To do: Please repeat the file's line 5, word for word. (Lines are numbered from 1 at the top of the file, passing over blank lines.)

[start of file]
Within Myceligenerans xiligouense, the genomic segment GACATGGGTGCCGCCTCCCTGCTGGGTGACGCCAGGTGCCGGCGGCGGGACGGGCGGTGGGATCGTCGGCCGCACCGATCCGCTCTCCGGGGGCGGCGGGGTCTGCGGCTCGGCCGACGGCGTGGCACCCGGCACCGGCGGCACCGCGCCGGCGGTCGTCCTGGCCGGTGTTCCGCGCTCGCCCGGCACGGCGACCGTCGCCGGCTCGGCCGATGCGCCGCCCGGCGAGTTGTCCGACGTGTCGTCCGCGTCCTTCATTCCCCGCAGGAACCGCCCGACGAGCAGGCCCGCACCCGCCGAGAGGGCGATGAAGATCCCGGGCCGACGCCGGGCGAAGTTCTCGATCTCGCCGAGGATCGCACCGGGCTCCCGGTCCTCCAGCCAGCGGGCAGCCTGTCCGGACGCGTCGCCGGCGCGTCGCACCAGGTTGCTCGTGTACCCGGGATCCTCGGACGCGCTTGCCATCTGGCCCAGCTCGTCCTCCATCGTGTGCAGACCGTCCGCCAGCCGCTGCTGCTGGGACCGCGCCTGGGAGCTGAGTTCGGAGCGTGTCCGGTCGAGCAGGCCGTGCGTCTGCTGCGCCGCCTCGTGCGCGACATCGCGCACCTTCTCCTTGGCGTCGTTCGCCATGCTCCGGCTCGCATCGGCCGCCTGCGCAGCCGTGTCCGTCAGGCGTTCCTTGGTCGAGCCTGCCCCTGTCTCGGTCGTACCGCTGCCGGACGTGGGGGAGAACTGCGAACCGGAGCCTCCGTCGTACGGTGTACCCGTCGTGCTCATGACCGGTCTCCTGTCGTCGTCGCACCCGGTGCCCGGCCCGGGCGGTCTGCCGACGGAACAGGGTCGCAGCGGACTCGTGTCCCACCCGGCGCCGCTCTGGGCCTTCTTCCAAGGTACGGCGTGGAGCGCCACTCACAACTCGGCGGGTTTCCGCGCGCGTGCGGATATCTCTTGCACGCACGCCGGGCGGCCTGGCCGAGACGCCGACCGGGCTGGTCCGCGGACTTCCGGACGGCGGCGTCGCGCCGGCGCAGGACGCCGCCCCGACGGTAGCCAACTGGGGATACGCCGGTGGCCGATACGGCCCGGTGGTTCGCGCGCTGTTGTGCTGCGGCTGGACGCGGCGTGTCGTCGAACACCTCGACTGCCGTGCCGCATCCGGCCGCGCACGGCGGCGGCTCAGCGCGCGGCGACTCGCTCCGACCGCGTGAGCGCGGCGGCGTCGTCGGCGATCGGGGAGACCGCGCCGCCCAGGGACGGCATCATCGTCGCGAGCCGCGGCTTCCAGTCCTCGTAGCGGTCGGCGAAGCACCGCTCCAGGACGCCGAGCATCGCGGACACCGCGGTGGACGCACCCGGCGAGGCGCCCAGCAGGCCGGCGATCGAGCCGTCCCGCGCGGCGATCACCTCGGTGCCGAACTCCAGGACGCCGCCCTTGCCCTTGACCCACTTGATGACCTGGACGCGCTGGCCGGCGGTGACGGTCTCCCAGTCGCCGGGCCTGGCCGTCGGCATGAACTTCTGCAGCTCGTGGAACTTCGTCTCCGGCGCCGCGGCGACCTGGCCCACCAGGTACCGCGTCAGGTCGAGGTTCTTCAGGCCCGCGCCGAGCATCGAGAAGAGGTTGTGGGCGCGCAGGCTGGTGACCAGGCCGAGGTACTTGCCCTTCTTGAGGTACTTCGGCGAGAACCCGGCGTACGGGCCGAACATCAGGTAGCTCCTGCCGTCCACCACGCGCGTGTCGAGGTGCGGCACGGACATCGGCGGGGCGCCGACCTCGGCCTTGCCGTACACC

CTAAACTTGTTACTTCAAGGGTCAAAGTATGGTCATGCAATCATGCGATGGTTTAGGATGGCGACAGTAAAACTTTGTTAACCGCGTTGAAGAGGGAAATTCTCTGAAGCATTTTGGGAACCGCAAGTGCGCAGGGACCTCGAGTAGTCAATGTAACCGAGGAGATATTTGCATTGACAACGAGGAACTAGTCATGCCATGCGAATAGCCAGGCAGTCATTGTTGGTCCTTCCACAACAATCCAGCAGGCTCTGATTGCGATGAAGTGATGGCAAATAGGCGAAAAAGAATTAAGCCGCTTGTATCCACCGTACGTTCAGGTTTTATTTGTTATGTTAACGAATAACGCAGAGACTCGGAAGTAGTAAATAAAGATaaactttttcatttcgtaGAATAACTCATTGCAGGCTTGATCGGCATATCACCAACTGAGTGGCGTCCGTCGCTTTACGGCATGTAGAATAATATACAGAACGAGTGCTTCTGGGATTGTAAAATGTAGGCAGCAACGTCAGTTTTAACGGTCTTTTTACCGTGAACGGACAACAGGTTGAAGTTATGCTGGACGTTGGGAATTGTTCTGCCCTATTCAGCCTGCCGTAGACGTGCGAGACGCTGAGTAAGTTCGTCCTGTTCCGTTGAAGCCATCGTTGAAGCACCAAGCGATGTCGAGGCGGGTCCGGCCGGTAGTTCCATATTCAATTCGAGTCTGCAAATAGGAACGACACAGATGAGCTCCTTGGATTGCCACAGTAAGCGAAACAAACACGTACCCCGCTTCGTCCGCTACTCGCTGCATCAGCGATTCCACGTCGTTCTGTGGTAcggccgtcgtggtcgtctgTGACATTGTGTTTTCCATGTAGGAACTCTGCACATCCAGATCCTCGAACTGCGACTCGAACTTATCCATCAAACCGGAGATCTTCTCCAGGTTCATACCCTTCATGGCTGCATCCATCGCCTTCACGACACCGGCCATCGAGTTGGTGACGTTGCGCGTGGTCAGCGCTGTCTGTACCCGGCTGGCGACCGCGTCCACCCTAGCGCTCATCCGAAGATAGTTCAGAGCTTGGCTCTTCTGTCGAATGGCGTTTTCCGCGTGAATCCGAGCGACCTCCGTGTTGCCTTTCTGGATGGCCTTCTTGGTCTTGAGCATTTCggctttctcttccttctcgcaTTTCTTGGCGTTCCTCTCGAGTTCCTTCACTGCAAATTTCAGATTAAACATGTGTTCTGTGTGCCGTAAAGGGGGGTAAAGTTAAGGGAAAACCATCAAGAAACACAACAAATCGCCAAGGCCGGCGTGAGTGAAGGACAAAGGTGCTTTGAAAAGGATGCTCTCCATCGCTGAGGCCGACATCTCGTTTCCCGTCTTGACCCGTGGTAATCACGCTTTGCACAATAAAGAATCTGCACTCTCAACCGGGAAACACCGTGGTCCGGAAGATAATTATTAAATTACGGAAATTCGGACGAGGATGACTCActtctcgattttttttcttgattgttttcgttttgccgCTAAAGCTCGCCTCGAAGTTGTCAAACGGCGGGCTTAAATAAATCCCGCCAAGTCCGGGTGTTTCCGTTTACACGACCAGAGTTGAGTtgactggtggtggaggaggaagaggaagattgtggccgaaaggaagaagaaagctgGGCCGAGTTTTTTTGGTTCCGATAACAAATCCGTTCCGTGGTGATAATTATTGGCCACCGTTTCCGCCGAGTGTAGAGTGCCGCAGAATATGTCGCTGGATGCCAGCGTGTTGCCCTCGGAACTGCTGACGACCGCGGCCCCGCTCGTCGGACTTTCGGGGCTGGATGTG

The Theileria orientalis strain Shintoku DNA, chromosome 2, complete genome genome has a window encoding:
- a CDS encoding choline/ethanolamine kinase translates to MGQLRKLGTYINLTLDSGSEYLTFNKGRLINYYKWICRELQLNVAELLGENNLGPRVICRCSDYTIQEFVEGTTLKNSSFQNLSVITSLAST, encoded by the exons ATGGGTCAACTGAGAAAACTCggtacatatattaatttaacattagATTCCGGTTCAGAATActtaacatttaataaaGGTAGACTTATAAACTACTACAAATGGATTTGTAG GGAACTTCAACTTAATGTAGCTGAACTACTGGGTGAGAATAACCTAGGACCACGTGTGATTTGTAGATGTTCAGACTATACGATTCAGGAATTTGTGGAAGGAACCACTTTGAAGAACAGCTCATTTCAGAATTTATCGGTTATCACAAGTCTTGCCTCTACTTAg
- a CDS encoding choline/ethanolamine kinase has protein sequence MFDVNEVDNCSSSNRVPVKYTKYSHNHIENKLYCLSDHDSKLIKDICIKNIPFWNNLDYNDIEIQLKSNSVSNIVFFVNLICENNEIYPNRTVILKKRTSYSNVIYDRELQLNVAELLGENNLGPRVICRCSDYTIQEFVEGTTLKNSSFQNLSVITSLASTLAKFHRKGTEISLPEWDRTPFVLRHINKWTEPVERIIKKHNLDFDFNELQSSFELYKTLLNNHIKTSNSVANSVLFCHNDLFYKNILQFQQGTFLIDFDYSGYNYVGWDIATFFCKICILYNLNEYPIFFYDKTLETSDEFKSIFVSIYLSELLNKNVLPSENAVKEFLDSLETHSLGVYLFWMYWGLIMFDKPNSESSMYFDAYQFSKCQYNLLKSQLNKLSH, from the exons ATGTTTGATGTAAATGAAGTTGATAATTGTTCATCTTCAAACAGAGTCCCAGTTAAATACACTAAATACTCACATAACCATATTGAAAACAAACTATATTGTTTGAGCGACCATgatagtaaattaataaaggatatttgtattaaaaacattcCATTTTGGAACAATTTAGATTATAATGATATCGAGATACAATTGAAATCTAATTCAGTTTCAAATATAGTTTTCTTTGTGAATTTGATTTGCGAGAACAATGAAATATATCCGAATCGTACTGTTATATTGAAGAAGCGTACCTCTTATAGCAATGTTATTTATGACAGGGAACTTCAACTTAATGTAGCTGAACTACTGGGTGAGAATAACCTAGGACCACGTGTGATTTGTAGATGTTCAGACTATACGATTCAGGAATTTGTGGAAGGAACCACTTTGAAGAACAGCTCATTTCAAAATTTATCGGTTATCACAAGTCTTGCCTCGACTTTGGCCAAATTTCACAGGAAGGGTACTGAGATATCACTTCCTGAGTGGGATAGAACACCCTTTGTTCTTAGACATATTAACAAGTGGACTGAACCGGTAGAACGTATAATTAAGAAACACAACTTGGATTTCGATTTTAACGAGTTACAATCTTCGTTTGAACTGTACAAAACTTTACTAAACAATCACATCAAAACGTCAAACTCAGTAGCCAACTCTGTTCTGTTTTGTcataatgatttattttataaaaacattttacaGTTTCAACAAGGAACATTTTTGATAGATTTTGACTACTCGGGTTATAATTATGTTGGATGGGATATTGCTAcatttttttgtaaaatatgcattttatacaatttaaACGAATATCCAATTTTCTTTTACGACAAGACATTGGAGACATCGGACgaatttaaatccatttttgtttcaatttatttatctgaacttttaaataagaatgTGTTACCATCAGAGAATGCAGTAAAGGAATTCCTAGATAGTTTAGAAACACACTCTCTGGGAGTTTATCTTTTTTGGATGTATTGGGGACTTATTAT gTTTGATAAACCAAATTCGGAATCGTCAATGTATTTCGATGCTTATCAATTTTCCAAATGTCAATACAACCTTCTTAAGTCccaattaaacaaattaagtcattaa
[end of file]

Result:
- a CDS encoding choline/ethanolamine kinase has protein sequence MFDVNEVDNCSSSNRVPVKYTKYSHNHIENKLYCLSDHDSKLIKDICIKNIPFWNNLDYNDIEIQLKSNSVSNIVFFVNLICENNEIYPNRTVILKKRTSYSNVIYDRELQLNVAELLGENNLGPRVICRCSDYTIQEFVEGTTLKNSSFQNLSVITSLASTLAKFHRKGTEISLPEWDRTPFVLRHINKWTEPVERIIKKHNLDFDFNELQSSFELYKTLLNNHIKTSNSVANSVLFCHNDLFYKNILQFQQGTFLIDFDYSGYNYVGWDIATFFCKICILYNLNEYPIFFYDKTLETSDEFKSIFVSIYLSELLNKNVLPSENAVKEFLDSLETHSLGVYLFWMYWGLIMFDKPNSESSMYFDAYQFSKCQYNLLKSQLNKLSH, from the exons ATGTTTGATGTAAATGAAGTTGATAATTGTTCATCTTCAAACAGAGTCCCAGTTAAATACACTAAATACTCACATAACCATATTGAAAACAAACTATATTGTTTGAGCGACCATgatagtaaattaataaaggatatttgtattaaaaacattcCATTTTGGAACAATTTAGATTATAATGATATCGAGATACAATTGAAATCTAATTCAGTTTCAAATATAGTTTTCTTTGTGAATTTGATTTGCGAGAACAATGAAATATATCCGAATCGTACTGTTATATTGAAGAAGCGTACCTCTTATAGCAATGTTATTTATGACAGGGAACTTCAACTTAATGTAGCTGAACTACTGGGTGAGAATAACCTAGGACCACGTGTGATTTGTAGATGTTCAGACTATACGATTCAGGAATTTGTGGAAGGAACCACTTTGAAGAACAGCTCATTTCAAAATTTATCGGTTATCACAAGTCTTGCCTCGACTTTGGCCAAATTTCACAGGAAGGGTACTGAGATATCACTTCCTGAGTGGGATAGAACACCCTTTGTTCTTAGACATATTAACAAGTGGACTGAACCGGTAGAACGTATAATTAAGAAACACAACTTGGATTTCGATTTTAACGAGTTACAATCTTCGTTTGAACTGTACAAAACTTTACTAAACAATCACATCAAAACGTCAAACTCAGTAGCCAACTCTGTTCTGTTTTGTcataatgatttattttataaaaacattttacaGTTTCAACAAGGAACATTTTTGATAGATTTTGACTACTCGGGTTATAATTATGTTGGATGGGATATTGCTAcatttttttgtaaaatatgcattttatacaatttaaACGAATATCCAATTTTCTTTTACGACAAGACATTGGAGACATCGGACgaatttaaatccatttttgtttcaatttatttatctgaacttttaaataagaatgTGTTACCATCAGAGAATGCAGTAAAGGAATTCCTAGATAGTTTAGAAACACACTCTCTGGGAGTTTATCTTTTTTGGATGTATTGGGGACTTATTAT gTTTGATAAACCAAATTCGGAATCGTCAATGTATTTCGATGCTTATCAATTTTCCAAATGTCAATACAACCTTCTTAAGTCccaattaaacaaattaagtcattaa